How are toxins metabolized in the body?
One of the most important determinants of the persistence of toxins in the body is the extent with which they can be metabolized and excreted. There are several families of enzymes that metabolize both endogenous and exogenous toxins.  
  • The P450 system
  • Flavin-contining monooxidases (FMO)
  • Alcohol and aldehyde dehydrogenases
  • Amine oxidase
  • Cyclo-oxigenases: COXs
  • Reductases
  • Hydrolases
  • Conjugating enzymes such as methyltransferases and glutathione transferases
The liver is able to detoxify many different substances through various metabolic pathways. These include:
  • Transforms fat-soluble toxins into water-soluble waste products
  • De-animation: Converts ammonia to urea which is transported to the kidneys to eliminate
  • Trans-amination: converts one amino acid into another
  • Hormone homeostasis: steroid hormones testosterone and estrogen are modified and inactivated
  • Most drug detoxification: most drugs are modified or biotransformed, rendering them inactive
  • Most chemical agents detoxified:
The phase I and phase II liver detoxification pathways

In the liver, most toxins entering are fat-soluble. They go through phase I metabolism to become more water soluble.

Phase I mainly involves the

  • Cytochrome P450 system
  • Flavin-containing monooxidases (FMOs)
  • Hydrolases

Conjugating enzymes typically add a group to make it more water soluble such as a

  • Sugar
  • Sulfate
  • Amino acid

In the case of alcohol breaking down to acetyaldehyde, the intermediate metabolite is more toxic.

The phase I detoxifying pathway takes care of

  • environmental toxins such as
    • Pesticides
    • Pollutants
    • Food additives
    • Drugs
    • Alcohol
    • end products of metabolism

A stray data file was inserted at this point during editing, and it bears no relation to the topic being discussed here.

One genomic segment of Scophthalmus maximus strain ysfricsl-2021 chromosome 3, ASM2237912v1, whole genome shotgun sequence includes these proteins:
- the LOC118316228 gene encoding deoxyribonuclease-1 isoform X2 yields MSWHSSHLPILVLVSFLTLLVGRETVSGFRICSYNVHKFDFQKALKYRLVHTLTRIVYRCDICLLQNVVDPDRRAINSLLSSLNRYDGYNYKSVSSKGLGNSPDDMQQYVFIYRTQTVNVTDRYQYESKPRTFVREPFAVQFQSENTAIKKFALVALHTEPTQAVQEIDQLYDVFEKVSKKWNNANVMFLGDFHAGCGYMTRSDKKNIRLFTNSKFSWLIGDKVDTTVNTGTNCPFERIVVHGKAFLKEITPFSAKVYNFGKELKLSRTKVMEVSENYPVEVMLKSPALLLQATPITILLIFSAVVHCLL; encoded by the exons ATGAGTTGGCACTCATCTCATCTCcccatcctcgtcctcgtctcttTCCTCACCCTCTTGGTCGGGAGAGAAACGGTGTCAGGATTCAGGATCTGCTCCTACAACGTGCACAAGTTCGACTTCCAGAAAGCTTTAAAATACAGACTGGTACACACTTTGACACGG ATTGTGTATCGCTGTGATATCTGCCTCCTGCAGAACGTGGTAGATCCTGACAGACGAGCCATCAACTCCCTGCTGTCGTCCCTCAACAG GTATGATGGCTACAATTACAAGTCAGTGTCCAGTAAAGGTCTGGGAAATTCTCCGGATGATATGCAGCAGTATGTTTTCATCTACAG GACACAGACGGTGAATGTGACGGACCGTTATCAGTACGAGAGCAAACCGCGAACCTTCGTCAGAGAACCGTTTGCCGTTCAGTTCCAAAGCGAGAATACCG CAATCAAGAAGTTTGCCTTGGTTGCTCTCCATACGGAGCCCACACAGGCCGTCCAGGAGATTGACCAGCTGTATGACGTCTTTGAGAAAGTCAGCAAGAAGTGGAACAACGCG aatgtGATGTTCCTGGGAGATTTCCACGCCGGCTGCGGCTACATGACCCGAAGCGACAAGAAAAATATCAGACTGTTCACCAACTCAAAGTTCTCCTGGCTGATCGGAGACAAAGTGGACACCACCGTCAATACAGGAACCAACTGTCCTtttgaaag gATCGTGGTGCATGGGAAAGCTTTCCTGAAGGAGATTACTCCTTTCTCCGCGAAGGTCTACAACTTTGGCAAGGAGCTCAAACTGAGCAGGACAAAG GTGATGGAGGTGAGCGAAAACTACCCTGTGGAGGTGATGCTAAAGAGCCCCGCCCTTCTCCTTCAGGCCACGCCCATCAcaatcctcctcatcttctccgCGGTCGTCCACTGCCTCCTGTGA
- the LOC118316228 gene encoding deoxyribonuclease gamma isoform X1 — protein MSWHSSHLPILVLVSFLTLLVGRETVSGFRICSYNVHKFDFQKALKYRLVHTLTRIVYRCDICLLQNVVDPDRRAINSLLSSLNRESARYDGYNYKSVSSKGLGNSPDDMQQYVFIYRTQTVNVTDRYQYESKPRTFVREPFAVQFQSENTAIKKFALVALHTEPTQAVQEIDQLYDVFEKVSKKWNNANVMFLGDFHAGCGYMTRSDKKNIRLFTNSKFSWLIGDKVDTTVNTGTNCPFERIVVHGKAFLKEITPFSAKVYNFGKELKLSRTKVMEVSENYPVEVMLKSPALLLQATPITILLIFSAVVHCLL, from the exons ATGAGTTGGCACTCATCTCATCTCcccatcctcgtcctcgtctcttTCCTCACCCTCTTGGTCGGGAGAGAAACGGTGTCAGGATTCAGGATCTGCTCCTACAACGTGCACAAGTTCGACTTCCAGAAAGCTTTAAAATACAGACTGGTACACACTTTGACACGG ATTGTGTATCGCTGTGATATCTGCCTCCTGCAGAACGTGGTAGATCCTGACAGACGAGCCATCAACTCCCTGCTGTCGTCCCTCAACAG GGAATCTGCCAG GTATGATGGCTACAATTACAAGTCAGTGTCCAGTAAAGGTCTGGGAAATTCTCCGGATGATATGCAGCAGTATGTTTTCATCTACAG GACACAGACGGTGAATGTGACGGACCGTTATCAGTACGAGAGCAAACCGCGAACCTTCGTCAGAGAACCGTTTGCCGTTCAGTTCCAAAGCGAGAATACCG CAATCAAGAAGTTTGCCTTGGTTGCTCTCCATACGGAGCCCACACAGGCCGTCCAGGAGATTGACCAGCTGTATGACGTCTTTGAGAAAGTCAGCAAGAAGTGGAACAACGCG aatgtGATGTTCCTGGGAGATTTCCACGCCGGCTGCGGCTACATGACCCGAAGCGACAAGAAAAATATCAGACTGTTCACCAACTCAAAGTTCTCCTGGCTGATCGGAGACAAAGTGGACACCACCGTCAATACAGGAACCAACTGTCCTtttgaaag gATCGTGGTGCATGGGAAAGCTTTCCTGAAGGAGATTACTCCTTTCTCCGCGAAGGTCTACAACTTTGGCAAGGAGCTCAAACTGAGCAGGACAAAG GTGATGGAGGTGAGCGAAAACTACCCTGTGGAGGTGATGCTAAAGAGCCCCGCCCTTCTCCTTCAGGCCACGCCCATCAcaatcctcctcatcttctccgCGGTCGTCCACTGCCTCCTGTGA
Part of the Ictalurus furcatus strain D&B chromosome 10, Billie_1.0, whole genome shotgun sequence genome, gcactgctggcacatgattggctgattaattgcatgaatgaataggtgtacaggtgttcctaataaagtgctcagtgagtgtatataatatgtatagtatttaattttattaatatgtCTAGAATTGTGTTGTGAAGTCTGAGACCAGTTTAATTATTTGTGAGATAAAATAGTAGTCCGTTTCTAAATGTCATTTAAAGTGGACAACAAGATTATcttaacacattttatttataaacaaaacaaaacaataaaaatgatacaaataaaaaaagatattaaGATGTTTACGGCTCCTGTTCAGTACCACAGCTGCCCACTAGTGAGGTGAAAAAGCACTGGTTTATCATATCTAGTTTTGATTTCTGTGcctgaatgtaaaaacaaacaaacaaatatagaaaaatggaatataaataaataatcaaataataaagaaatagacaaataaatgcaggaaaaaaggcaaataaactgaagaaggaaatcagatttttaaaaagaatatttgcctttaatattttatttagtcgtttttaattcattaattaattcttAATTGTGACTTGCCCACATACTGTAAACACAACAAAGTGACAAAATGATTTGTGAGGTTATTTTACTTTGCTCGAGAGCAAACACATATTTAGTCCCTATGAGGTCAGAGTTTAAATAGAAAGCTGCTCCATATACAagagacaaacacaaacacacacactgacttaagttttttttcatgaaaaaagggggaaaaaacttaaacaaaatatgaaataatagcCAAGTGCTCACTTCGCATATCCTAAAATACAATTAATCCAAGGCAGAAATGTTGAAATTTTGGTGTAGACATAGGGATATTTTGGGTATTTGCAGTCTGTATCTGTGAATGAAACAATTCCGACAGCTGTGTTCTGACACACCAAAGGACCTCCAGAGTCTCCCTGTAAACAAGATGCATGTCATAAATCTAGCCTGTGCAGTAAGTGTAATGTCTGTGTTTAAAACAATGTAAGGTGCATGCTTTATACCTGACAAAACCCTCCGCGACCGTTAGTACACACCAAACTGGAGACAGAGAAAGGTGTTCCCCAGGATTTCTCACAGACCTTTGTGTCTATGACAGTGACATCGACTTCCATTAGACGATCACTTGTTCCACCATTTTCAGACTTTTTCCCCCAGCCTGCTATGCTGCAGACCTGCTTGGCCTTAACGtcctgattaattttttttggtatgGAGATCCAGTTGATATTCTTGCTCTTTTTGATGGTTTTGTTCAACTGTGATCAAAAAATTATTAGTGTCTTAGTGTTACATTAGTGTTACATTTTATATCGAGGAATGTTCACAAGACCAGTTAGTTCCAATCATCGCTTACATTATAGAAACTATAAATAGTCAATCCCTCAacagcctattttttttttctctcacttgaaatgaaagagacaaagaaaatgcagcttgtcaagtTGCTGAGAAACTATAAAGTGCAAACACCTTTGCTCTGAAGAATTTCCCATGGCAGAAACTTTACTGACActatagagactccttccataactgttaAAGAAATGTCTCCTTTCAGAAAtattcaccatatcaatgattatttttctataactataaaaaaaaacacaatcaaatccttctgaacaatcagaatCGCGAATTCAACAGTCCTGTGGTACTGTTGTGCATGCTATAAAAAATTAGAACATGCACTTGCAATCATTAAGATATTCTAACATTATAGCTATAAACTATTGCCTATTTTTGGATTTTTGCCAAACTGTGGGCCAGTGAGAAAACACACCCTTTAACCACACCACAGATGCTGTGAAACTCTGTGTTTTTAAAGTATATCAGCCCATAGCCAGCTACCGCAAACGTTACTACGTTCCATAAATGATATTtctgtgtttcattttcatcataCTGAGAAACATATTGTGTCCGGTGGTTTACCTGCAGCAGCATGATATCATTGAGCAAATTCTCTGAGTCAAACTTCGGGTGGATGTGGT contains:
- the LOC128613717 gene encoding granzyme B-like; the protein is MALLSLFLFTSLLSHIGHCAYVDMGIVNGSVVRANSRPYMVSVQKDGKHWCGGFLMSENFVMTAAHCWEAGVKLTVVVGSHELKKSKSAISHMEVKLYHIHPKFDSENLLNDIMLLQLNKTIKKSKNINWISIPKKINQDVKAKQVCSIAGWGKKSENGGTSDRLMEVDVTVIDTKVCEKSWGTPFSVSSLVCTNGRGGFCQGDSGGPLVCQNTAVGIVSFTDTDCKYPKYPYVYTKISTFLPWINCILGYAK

The metabolic pathway of phase I liver detoxification produces significant amounts of free radicals. The danger is when the antioxidant status is not sufficient and the P450 system is overloaded or induced (by certain substances) then liver tissue damage occurs.

The phase II pathway is also called the conjugation pathway. The liver adds substances rich in sulfhydryl groups in order to metabolize the toxins and they are excreted together. Examples of sulfhydryl groups are cysteine, taurine, and glutathione. These are formed from glycine, glutamine, and cysteine by way of a selenium-dependent enzyme.

After toxins go through these two phases in the liver, they must be elminated to the external environment.

These detoxification pathways are exactly what Biotherapeutic DrainageTM make efficient. Then the drainage remedies help channel the toxins to the organs of elimination from the liver. In addition, the drainage remedies can be used to make the organs of elimination function efficiently for effective elimination. This is all in addition to making the cells of all the organs of the body function more efficiently, and clear toxins wherever have accumulated.

Introduction to Bioregulatory Medicine

Alta Smit, Arturo O’Byrne, Bruno Van Brandt, Ivo Bianchi, Klaus Kuestermann, 2009 Georg Thieme Verlag, Stuttgart, Germany